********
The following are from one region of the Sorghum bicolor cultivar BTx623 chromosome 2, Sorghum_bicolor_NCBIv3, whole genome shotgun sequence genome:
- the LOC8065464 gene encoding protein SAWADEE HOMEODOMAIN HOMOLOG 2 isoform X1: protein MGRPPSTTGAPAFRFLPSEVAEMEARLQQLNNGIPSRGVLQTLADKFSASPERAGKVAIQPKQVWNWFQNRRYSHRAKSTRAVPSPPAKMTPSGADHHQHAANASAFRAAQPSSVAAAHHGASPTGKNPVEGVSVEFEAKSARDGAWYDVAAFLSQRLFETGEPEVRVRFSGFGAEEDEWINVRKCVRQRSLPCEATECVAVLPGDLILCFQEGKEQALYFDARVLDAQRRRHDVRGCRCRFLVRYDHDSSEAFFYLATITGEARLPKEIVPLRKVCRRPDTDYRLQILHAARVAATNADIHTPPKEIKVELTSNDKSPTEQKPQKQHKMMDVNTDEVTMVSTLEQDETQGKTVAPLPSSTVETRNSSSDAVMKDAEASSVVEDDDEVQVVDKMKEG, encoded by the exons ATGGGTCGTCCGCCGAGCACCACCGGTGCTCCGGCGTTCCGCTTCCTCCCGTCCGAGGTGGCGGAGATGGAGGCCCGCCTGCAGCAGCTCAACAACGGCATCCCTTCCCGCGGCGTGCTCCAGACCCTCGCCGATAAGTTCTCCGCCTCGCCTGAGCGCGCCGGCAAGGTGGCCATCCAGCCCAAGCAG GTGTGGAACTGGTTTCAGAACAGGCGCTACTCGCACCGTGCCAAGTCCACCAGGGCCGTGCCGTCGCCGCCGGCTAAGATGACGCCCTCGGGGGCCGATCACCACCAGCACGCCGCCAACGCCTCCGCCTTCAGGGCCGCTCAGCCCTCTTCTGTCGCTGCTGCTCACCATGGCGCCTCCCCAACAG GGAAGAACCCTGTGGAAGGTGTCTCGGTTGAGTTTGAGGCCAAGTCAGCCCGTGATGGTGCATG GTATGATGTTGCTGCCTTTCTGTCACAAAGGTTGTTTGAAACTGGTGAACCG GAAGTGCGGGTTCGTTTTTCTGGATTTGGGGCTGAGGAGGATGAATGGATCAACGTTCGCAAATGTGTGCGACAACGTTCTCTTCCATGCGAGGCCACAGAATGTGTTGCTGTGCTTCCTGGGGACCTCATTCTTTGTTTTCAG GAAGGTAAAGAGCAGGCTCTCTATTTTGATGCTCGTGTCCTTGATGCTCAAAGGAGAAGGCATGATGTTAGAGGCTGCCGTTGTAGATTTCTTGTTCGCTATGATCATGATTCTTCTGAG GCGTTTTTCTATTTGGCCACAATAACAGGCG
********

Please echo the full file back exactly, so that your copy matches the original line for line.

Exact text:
The following are from one region of the Sorghum bicolor cultivar BTx623 chromosome 2, Sorghum_bicolor_NCBIv3, whole genome shotgun sequence genome:
- the LOC8065464 gene encoding protein SAWADEE HOMEODOMAIN HOMOLOG 2 isoform X1: protein MGRPPSTTGAPAFRFLPSEVAEMEARLQQLNNGIPSRGVLQTLADKFSASPERAGKVAIQPKQVWNWFQNRRYSHRAKSTRAVPSPPAKMTPSGADHHQHAANASAFRAAQPSSVAAAHHGASPTGKNPVEGVSVEFEAKSARDGAWYDVAAFLSQRLFETGEPEVRVRFSGFGAEEDEWINVRKCVRQRSLPCEATECVAVLPGDLILCFQEGKEQALYFDARVLDAQRRRHDVRGCRCRFLVRYDHDSSEAFFYLATITGEARLPKEIVPLRKVCRRPDTDYRLQILHAARVAATNADIHTPPKEIKVELTSNDKSPTEQKPQKQHKMMDVNTDEVTMVSTLEQDETQGKTVAPLPSSTVETRNSSSDAVMKDAEASSVVEDDDEVQVVDKMKEG, encoded by the exons ATGGGTCGTCCGCCGAGCACCACCGGTGCTCCGGCGTTCCGCTTCCTCCCGTCCGAGGTGGCGGAGATGGAGGCCCGCCTGCAGCAGCTCAACAACGGCATCCCTTCCCGCGGCGTGCTCCAGACCCTCGCCGATAAGTTCTCCGCCTCGCCTGAGCGCGCCGGCAAGGTGGCCATCCAGCCCAAGCAG GTGTGGAACTGGTTTCAGAACAGGCGCTACTCGCACCGTGCCAAGTCCACCAGGGCCGTGCCGTCGCCGCCGGCTAAGATGACGCCCTCGGGGGCCGATCACCACCAGCACGCCGCCAACGCCTCCGCCTTCAGGGCCGCTCAGCCCTCTTCTGTCGCTGCTGCTCACCATGGCGCCTCCCCAACAG GGAAGAACCCTGTGGAAGGTGTCTCGGTTGAGTTTGAGGCCAAGTCAGCCCGTGATGGTGCATG GTATGATGTTGCTGCCTTTCTGTCACAAAGGTTGTTTGAAACTGGTGAACCG GAAGTGCGGGTTCGTTTTTCTGGATTTGGGGCTGAGGAGGATGAATGGATCAACGTTCGCAAATGTGTGCGACAACGTTCTCTTCCATGCGAGGCCACAGAATGTGTTGCTGTGCTTCCTGGGGACCTCATTCTTTGTTTTCAG GAAGGTAAAGAGCAGGCTCTCTATTTTGATGCTCGTGTCCTTGATGCTCAAAGGAGAAGGCATGATGTTAGAGGCTGCCGTTGTAGATTTCTTGTTCGCTATGATCATGATTCTTCTGAG GCGTTTTTCTATTTGGCCACAATAACAGGCG